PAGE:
Researchers Seek New Methods To Find, Fight CancerBy LaTina Emerson
For generations, cancer has been one of the most feared diseases.
Many patients and even doctors wouldn’t use the word “cancer,” and obituary writers often referred to people dying after a “long illness” so they could avoid the term.
Though diagnosis and treatment has improved dramatically, and the stigma has eased, cancer is still a leading cause of death. In the U.S. this year, the American Cancer Society estimates there will be nearly 1.7 million new cancer cases diagnosed and 585,720 deaths.
Scientists at Georgia State University are working on research projects to better understand cancer, a group of diseases characterized by uncontrolled growth and spread of abnormal cells. They are working to develop more effective diagnosis and treatments, and hoping to ultimately eliminate cancer.
Here’s a look at some of that research:
Zhi-Ren Liu, professor of biology, and Jenny Yang, professor of biochemistry and biophysics, are developing a new injectable protein (ProCA) for use during MRI scans that can circulate in the body up to several hours, to provide brighter, more detailed images on the molecular level.
This new protein, referred to as a probe, is designed to aid in diagnosis and treatment, allowing doctors to see whether a patient has certain molecules that can indicate cancer and the progression of cancer. The researchers are studying liver cancer and HER2–positive breast cancer in pre-clinical studies.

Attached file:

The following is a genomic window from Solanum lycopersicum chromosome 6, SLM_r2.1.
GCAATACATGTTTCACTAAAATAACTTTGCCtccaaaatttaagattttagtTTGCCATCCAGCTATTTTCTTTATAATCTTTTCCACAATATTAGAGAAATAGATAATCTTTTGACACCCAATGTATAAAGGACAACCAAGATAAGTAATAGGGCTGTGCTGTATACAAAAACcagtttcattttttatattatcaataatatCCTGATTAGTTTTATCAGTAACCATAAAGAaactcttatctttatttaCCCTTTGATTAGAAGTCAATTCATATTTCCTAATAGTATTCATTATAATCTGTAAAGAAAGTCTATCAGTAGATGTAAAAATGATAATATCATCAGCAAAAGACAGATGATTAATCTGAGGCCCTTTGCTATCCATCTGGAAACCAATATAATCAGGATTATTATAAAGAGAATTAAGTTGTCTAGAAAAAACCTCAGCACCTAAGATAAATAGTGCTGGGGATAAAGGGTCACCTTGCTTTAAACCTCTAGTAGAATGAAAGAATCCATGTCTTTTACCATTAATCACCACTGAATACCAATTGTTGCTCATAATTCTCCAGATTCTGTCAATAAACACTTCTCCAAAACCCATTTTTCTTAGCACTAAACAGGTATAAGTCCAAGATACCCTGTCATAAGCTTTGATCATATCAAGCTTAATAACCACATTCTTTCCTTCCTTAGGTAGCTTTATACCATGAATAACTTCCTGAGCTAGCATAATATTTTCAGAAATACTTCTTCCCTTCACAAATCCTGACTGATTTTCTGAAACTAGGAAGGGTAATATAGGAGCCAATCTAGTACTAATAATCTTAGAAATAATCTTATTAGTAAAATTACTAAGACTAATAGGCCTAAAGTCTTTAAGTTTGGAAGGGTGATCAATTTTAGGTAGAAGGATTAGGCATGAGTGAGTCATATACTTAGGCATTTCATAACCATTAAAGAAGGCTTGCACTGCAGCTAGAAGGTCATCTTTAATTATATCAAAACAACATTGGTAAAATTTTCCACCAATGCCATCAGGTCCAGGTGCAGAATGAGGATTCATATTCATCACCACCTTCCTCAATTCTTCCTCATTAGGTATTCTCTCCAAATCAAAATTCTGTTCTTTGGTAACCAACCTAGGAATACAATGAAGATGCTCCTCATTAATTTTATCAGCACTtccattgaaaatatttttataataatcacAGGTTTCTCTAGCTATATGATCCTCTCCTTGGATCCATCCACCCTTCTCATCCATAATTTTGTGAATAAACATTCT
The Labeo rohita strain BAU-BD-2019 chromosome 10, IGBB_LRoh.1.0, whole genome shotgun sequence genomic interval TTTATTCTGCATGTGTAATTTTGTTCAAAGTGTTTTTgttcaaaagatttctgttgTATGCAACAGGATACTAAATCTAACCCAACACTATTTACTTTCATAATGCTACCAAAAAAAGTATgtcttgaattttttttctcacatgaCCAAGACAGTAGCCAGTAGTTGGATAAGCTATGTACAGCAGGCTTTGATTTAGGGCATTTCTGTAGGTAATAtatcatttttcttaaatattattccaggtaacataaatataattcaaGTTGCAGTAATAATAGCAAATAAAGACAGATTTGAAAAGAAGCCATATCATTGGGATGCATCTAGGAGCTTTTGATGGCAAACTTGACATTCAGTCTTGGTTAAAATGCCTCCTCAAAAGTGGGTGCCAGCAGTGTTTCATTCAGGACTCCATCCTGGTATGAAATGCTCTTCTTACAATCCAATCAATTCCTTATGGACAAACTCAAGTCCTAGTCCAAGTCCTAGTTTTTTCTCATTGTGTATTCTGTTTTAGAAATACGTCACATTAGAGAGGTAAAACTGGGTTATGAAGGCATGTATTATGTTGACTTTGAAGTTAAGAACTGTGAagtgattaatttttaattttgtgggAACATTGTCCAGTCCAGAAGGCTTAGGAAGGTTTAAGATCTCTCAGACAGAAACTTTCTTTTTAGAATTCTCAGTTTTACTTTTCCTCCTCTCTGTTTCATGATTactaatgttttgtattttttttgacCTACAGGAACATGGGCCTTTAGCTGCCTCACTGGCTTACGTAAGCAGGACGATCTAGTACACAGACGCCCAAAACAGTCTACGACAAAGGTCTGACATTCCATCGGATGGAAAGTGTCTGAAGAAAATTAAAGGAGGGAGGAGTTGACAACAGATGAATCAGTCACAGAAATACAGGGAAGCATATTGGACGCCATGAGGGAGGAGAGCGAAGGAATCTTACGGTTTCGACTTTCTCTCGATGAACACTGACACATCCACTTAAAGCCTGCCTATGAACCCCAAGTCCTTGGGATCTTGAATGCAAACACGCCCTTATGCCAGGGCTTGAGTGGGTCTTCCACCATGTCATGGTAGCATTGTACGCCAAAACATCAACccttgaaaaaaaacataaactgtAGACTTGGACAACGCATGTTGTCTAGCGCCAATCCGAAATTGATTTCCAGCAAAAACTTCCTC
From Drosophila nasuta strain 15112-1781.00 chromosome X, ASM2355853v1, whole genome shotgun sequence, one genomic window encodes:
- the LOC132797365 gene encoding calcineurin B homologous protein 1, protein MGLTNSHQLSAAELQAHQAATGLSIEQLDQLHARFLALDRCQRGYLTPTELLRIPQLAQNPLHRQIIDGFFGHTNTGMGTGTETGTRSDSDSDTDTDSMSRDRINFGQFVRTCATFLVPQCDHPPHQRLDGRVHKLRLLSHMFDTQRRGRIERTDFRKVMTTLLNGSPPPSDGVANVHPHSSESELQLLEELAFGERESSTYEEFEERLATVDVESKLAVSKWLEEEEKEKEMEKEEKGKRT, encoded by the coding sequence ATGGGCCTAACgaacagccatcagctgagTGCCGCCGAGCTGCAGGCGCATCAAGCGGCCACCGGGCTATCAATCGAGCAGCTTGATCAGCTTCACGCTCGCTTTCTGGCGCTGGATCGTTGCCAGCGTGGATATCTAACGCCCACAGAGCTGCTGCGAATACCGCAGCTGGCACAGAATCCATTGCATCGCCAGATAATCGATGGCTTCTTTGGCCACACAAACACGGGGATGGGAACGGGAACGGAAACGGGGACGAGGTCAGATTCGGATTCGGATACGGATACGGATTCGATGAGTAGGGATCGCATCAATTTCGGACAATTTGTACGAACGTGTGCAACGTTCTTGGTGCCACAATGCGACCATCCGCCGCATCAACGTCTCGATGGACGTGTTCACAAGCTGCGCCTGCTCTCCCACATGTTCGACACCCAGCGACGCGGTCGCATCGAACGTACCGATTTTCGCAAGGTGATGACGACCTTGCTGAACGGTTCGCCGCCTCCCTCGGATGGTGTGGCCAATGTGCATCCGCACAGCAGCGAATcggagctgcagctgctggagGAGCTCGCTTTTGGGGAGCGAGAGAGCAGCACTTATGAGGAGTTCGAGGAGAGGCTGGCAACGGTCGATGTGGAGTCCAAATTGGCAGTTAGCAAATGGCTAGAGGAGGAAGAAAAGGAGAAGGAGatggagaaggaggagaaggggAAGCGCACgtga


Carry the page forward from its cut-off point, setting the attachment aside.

Liver cancer patients have a better chance of survival if cancer is detected earlier. In HER2-positive breast cancer, in which the cancer cells produce the HER2 protein on cell surfaces, the researchers will determine if patients should receive the drug Herceptin based on images made using ProCA.
The research is funded by the National Institutes of Health.
Chemistry Professor Binghe Wang has developed a fluorescent molecule that can be delivered to cancer cells to illuminate them. The molecule could aid diagnosis and also guide surgeons by helping make sure they don’t fail to remove cancerous tissue.
“It’s not always easy when you do cancer surgery to clearly define where the boundaries are,” Wang said. “One of the characteristics of cancer is that in a solid tumor, the boundaries are not clear. Fluorescent molecules that mark cancer cells will be very useful.”
Wang is also working on a type of anti-cancer drug that regulates the levels of p53, a protein that induces cell death.
In some forms of cancer, the cancer cells suppress the level of p53, protecting the cancer cells. Wang has developed a group of compounds that removes cancer’s ability to suppress this protein.
In a study with mice with acute lymphocytic leukemia, all of those who received Wang’s compounds lived and maintained a healthy weight. In the group that did not receive the treatment, all of the mice lost weight and died within 50 days.